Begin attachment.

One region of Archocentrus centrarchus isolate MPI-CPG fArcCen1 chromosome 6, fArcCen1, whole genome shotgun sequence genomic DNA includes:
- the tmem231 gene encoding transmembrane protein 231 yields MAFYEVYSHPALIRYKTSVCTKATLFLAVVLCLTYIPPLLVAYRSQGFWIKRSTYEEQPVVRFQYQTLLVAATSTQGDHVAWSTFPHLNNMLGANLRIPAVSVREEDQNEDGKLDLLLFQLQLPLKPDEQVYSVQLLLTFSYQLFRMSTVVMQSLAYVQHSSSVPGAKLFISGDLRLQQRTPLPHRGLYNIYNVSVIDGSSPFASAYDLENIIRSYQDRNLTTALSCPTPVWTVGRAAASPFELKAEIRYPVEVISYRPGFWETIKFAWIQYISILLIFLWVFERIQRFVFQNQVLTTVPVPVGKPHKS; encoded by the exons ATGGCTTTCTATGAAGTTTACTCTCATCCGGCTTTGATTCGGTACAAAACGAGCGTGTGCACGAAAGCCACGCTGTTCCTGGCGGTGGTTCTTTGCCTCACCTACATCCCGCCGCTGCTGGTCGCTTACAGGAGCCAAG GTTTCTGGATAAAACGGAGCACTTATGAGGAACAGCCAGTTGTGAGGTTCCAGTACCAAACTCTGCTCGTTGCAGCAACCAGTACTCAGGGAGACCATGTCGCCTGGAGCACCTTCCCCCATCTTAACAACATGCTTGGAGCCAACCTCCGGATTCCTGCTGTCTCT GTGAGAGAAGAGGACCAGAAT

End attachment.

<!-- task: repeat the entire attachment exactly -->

One region of Archocentrus centrarchus isolate MPI-CPG fArcCen1 chromosome 6, fArcCen1, whole genome shotgun sequence genomic DNA includes:
- the tmem231 gene encoding transmembrane protein 231 yields MAFYEVYSHPALIRYKTSVCTKATLFLAVVLCLTYIPPLLVAYRSQGFWIKRSTYEEQPVVRFQYQTLLVAATSTQGDHVAWSTFPHLNNMLGANLRIPAVSVREEDQNEDGKLDLLLFQLQLPLKPDEQVYSVQLLLTFSYQLFRMSTVVMQSLAYVQHSSSVPGAKLFISGDLRLQQRTPLPHRGLYNIYNVSVIDGSSPFASAYDLENIIRSYQDRNLTTALSCPTPVWTVGRAAASPFELKAEIRYPVEVISYRPGFWETIKFAWIQYISILLIFLWVFERIQRFVFQNQVLTTVPVPVGKPHKS; encoded by the exons ATGGCTTTCTATGAAGTTTACTCTCATCCGGCTTTGATTCGGTACAAAACGAGCGTGTGCACGAAAGCCACGCTGTTCCTGGCGGTGGTTCTTTGCCTCACCTACATCCCGCCGCTGCTGGTCGCTTACAGGAGCCAAG GTTTCTGGATAAAACGGAGCACTTATGAGGAACAGCCAGTTGTGAGGTTCCAGTACCAAACTCTGCTCGTTGCAGCAACCAGTACTCAGGGAGACCATGTCGCCTGGAGCACCTTCCCCCATCTTAACAACATGCTTGGAGCCAACCTCCGGATTCCTGCTGTCTCT GTGAGAGAAGAGGACCAGAAT